After breakfast we walked down the street to the building where the Board would meet. About half way through our 2 block walk Chaplain Brown told me to stop, as he did this everyone around us also stopped – even the traffic stopped! And that’s when I noticed; across the street there stood a Marine, his actions deliberate and intent upon the flag in his hands. As he unfolded and mounted Old Glory to the flag pole and began to raise it a sound of revelry pierced the momentary silence with a tune most of us know quite well – Revelry and the Raising of the Colors. I watched as Chaplain Brown saluted those stars and strips and was once again in awe of the honor, steeped in tradition, of our military. It sent a chill up my spine. For the raising of the colors – all things wait.
We really are a blessed people.
Since I was technically on pentagon property (at the Naval Annex) security was a fun experience. Chaplain Brown being in the Navy got a visitor’s pass. I, not being in the Navy got a visitor’s pass that required an escort. After a brief walk we arrived in the holding area for applicants, the interview was to be a 0900 which in turn got pushed back to 0930. Hurry Up and wait. In Chaplain Brown’s words, “We had hurried up and gotten there on time, now we wait” – Another great adage is “early is on time and on time is late.” (but only for those of a lower rank – in this case – me). To be fair I was not the only business of the day and the Navy’s world did not revolve around me.
The Board consisted of 8 members. 6 Chaplains, 1 line officer and a Civilian (who I might add was the staple of this board having worked with Chaplain recruiting for the past 36 years)
The questions ranged from theological to personal, from practical to situation. Every portion of my record was explored. Even some of the darker parts of my history, from a few low grades to anything out of the ordinary. They were explored in as much detail as 40 minutes allowed. Now just for point of reference most CARE Boards last 20 minutes, mine again was 40 -the privilege of being the only active duty applicant.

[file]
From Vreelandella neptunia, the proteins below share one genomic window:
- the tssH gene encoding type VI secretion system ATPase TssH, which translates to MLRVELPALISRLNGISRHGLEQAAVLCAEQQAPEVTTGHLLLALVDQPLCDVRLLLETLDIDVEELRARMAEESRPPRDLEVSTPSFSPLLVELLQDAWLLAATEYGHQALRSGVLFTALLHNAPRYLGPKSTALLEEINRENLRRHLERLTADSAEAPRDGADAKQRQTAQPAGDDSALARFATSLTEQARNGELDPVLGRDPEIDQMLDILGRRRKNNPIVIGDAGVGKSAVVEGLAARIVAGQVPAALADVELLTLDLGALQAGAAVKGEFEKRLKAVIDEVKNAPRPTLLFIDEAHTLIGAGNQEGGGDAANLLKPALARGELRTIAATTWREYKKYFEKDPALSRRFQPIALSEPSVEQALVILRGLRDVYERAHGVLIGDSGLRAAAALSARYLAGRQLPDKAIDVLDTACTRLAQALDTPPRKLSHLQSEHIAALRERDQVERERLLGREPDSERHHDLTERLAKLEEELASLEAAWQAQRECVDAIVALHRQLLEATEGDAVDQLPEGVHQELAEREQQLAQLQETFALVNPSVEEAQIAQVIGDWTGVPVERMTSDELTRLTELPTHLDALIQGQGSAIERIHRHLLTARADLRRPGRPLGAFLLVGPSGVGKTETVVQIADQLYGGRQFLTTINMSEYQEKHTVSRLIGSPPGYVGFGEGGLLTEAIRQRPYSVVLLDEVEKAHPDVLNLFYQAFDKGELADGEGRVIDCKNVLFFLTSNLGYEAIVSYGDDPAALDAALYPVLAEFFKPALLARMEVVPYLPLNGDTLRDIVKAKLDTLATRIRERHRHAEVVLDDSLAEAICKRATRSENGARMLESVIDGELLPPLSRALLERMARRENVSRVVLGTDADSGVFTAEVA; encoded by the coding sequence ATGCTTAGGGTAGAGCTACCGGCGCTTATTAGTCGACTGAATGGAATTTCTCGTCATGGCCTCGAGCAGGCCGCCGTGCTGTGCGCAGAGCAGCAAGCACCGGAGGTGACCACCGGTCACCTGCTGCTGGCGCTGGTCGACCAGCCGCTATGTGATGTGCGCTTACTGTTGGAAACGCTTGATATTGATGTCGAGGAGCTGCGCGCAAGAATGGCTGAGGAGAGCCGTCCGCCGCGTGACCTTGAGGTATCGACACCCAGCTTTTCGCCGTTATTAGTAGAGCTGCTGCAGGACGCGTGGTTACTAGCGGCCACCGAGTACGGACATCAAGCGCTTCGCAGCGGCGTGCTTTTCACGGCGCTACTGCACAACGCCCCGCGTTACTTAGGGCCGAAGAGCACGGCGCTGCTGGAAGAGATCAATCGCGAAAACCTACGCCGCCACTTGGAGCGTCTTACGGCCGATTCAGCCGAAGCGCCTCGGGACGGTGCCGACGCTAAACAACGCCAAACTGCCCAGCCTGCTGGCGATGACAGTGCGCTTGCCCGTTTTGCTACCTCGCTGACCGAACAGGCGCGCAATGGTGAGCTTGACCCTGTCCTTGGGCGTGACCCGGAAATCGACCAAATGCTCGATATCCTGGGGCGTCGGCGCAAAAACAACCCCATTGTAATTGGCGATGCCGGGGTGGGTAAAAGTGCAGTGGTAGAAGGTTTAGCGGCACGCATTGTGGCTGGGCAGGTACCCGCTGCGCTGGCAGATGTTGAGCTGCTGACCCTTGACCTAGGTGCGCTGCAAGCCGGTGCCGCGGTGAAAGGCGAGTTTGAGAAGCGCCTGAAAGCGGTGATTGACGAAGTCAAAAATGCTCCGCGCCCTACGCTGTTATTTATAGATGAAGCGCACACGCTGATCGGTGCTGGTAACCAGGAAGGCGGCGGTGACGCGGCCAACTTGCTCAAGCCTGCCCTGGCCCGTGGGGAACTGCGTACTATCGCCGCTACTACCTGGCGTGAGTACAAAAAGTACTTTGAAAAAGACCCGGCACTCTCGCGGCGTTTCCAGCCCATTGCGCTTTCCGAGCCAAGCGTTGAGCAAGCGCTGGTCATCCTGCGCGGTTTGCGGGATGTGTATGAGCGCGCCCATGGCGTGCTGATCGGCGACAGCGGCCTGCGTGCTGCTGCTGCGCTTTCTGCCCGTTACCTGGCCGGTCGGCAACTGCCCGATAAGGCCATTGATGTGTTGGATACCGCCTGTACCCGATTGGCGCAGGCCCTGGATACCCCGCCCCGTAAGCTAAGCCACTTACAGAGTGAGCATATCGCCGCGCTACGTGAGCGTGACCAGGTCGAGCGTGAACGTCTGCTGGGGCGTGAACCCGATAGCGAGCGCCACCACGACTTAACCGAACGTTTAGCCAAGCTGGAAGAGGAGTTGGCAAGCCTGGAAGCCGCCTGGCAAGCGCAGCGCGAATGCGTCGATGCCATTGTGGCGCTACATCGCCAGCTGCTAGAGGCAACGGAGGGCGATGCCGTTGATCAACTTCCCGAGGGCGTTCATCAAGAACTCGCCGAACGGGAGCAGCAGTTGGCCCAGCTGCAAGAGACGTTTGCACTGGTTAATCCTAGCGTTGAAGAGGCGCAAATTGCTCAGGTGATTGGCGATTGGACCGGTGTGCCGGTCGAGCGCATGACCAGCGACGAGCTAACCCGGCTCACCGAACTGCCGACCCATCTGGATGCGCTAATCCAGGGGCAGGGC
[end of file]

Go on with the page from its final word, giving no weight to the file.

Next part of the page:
A few question to give you some idea of what’s expected:
Tell me about your philosophy concerning funerals.
What programs have you instituted in a church ministry and where are they today?
How who you council a sailor who has no desire to work and is simply using you to avoid his responsibilities? How would you motivate him?
Who mentored you during a low part in your life?
What are your weaknesses?
How has your schooling/ministry prepared you for Naval Chaplaincy?
There were a few more question but to be fair to the board and to the process some question are only to be understood in the midst of the interview and so I wont show the whole hand. And of course, mileage will vary depending on the chaplains on the board and the applicant.
After the interview we walked back to hotel, checked out, and headed back to the airport. I was able to check in and get a seat on an earlier flight. Which as I realized during take-off made my entire stay in DC less then 24 hours.
Typically the results of the CARE Board take 72 hours. I found out the next day around noon that I had been “Officially Recommended for Active Duty.” With a slight hiccup in my on going battle with MEPS I return to Jacksonville for a follow exam on Tuesday and provide I am Physically Qualified I should receive a final select notice within the week with order of my report date. (Should be August). A few weeks after that (sometime in early June) I will again return to Jacksonville for Commissioning.
As always, my prayer remains, Not I but Christ.
In His Grips,